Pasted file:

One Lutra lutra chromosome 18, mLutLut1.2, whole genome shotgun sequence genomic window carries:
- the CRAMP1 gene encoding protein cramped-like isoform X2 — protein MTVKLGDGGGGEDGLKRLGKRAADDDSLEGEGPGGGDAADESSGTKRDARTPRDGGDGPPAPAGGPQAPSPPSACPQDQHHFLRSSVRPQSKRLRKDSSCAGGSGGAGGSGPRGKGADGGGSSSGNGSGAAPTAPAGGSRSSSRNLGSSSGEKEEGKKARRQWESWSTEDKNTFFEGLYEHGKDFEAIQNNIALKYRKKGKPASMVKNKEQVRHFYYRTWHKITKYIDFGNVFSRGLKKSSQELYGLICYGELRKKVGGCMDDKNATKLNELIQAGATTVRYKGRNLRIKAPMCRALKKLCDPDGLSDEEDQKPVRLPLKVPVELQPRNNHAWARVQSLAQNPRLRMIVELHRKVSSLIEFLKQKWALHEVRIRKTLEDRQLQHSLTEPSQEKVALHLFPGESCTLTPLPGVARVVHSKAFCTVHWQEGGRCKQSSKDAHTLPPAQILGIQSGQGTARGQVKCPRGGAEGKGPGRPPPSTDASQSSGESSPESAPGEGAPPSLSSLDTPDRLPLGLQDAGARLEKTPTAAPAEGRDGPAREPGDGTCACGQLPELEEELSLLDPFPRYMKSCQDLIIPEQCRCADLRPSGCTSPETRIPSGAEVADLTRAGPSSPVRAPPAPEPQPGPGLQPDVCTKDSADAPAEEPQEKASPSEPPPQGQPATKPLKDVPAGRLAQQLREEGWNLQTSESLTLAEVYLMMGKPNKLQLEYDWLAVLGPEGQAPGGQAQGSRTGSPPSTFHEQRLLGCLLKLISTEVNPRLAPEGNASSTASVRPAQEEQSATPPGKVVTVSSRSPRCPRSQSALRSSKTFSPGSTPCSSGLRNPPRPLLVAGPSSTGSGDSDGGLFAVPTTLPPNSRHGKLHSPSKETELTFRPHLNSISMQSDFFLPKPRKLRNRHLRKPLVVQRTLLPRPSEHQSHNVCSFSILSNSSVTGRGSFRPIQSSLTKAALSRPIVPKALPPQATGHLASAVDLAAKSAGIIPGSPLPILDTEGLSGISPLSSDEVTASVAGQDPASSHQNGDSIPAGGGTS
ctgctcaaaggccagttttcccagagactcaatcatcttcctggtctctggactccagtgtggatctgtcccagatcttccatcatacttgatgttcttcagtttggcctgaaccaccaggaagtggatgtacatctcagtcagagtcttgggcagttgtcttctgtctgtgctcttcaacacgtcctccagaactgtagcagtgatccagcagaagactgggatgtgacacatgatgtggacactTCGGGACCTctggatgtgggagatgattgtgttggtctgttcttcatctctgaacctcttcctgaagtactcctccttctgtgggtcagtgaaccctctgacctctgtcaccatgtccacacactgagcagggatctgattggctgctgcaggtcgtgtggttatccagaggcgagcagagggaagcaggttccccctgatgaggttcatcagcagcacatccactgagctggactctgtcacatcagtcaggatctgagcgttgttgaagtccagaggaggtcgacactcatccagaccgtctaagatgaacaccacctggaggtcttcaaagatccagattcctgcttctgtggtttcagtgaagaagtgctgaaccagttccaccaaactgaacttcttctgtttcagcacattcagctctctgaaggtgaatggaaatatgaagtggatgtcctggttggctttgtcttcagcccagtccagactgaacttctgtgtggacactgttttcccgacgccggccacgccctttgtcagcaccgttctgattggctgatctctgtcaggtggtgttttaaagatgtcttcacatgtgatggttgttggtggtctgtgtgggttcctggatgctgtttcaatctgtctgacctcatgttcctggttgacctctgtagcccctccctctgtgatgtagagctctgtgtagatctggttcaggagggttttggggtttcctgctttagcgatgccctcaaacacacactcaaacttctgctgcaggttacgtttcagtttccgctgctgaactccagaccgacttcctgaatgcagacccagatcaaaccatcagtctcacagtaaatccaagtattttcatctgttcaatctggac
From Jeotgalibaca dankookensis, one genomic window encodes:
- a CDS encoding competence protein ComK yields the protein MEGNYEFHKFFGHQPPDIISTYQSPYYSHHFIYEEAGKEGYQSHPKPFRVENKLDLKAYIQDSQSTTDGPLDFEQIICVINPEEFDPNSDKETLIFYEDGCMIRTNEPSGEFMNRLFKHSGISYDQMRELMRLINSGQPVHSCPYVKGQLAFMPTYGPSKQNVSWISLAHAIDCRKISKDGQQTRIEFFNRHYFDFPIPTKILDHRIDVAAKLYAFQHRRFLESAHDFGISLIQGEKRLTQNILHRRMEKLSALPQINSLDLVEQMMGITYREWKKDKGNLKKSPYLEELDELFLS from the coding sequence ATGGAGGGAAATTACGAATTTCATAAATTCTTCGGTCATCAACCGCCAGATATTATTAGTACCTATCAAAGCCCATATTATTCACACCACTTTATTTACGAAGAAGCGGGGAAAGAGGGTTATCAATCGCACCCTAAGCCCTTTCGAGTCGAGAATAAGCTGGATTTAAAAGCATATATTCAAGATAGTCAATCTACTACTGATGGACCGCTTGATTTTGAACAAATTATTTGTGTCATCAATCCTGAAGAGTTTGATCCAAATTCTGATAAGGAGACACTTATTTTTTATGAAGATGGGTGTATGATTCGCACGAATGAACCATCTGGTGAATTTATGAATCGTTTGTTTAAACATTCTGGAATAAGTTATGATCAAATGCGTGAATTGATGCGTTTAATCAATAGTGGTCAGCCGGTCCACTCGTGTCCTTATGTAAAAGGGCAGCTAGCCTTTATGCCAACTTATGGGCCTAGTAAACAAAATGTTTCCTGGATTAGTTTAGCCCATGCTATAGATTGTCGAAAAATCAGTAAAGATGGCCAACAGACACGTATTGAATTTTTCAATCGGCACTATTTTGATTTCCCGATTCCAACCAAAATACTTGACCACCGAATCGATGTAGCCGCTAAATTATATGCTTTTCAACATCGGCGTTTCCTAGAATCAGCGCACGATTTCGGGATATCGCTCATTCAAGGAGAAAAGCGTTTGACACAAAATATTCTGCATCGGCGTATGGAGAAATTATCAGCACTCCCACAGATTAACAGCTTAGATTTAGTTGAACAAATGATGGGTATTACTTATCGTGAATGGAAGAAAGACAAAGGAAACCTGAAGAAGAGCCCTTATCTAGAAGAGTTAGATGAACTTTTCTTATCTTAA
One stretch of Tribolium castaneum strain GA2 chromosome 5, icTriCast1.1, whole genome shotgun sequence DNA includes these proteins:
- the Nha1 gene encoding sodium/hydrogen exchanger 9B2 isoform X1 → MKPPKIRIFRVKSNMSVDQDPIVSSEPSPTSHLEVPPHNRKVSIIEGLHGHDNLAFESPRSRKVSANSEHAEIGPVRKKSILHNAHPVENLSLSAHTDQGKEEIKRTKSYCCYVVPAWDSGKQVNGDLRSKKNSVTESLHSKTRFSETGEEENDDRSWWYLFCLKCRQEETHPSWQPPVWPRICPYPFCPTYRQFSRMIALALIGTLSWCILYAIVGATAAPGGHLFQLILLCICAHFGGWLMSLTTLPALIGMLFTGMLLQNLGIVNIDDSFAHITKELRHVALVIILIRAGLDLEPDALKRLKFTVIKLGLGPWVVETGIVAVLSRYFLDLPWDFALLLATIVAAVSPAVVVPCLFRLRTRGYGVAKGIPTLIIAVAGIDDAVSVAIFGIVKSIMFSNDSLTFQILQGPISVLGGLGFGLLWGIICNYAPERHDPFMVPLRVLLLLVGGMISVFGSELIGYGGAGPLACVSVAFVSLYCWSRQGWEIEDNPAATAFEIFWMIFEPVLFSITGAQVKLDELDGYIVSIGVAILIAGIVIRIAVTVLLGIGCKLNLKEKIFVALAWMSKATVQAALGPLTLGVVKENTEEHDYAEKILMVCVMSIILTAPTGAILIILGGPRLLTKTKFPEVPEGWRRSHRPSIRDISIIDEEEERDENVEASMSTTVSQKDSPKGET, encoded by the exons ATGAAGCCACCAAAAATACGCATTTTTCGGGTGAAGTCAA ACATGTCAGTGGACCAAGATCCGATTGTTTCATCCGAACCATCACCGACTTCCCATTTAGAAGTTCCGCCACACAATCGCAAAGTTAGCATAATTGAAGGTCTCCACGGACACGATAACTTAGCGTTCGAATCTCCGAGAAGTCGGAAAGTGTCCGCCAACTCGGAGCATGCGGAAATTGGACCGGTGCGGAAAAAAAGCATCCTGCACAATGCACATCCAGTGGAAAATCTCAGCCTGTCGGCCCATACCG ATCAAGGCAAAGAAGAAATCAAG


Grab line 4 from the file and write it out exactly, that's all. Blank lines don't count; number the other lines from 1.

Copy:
From Jeotgalibaca dankookensis, one genomic window encodes: